The problem with "as" [was "Re: PEP 318"]

Joe Mason joe at notcharles.ca
Tue Mar 23 09:39:19 CET 2004


In article <slrnc5vrl2.vi6.joe at gate.notcharles.ca>, Joe Mason wrote:
> Not a big fan of that syntax - I have to keep the parameter names and
> types in sync by counting.
> 
>     def foo(x [accepts(int)], y [accepts(float)]) [returns(int)]:
> 
> is a little better, except now we're getting very verbose.
> 
> For decorators in general, I like
> 
>     def foo() as [decor1, decor2, decor3]:
>     
> You get an explicit list syntax, but it's set off by a keyword so they don't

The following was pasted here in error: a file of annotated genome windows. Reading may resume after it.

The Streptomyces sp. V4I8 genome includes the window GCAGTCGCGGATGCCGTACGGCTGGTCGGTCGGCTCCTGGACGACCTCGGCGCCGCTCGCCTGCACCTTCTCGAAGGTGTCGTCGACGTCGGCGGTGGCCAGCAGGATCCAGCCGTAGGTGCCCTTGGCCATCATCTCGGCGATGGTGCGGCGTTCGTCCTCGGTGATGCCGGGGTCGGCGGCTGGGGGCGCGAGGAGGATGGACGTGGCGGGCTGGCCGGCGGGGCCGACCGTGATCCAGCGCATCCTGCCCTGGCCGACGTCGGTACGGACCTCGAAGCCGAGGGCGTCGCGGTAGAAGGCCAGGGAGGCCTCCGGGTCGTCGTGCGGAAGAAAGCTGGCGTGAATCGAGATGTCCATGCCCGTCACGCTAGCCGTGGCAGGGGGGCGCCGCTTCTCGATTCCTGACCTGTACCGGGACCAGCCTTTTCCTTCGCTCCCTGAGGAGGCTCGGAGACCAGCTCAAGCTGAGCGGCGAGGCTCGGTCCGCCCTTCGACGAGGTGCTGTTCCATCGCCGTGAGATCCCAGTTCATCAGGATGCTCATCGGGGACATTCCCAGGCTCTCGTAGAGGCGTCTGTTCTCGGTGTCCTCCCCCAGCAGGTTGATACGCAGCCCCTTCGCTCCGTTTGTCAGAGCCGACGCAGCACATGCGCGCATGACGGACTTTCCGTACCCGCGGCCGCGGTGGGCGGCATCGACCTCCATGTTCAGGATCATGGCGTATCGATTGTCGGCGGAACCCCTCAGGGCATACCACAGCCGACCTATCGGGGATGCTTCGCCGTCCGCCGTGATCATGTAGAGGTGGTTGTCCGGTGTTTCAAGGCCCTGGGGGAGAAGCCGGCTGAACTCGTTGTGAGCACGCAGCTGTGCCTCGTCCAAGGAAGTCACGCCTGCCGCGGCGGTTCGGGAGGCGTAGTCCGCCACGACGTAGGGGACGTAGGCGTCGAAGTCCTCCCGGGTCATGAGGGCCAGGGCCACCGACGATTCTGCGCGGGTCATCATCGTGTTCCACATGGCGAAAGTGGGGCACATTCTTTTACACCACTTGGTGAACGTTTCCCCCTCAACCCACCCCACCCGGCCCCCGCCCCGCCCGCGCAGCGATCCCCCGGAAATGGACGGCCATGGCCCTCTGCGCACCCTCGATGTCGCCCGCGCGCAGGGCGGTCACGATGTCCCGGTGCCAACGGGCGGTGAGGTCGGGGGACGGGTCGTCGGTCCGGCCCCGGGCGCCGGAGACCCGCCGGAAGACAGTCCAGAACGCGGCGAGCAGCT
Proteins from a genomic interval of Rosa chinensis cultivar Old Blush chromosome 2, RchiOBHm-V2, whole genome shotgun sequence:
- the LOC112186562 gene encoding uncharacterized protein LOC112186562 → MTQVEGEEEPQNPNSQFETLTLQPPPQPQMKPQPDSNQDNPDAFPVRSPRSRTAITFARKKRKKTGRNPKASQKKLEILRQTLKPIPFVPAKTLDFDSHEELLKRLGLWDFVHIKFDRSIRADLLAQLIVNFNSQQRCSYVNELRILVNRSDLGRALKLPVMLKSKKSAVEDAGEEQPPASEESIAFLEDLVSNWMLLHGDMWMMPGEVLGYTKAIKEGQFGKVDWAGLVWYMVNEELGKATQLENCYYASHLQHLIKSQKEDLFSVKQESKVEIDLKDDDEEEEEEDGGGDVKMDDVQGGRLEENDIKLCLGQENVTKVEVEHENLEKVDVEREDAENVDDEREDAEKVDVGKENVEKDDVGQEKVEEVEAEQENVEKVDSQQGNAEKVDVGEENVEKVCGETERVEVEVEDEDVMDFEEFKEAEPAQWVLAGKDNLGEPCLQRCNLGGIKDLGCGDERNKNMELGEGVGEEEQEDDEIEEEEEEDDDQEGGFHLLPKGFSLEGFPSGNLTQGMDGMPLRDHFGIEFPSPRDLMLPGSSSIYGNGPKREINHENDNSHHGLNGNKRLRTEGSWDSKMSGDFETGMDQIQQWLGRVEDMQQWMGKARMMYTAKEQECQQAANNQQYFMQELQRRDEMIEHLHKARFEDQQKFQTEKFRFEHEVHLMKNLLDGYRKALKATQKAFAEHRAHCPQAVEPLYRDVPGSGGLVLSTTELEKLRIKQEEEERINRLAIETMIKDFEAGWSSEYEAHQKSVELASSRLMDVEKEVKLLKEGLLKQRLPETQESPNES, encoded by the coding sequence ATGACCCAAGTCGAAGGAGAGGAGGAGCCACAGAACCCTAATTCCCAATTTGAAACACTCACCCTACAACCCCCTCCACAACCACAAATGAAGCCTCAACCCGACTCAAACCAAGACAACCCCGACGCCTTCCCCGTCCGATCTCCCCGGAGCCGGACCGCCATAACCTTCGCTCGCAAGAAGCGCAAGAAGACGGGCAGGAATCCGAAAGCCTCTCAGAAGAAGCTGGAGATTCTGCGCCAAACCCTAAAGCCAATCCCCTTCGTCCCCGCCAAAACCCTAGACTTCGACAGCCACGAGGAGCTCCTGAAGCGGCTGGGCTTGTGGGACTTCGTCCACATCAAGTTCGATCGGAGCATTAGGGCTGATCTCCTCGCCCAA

> run together to the eye.  Because the keyword keeps it unambiguous, you
> could even allow a tuple instead of a list: "def foo() as (x, y, z)".
> 
> So I definitely favour a keyword, but perhaps "as" is to generic.  What
> about "has" or "with"?

Come to think of it, the verbose example with "has" becomes (assuming a
shorter decorator name):

    def foo(x has sig(int), y has sig(float)) has returns(int):

Since you might not need the full list syntax for a single decorator.
That's not too bad looking.

(No, I'm not seriously proposing decorators on parameters at this point.)

Joe



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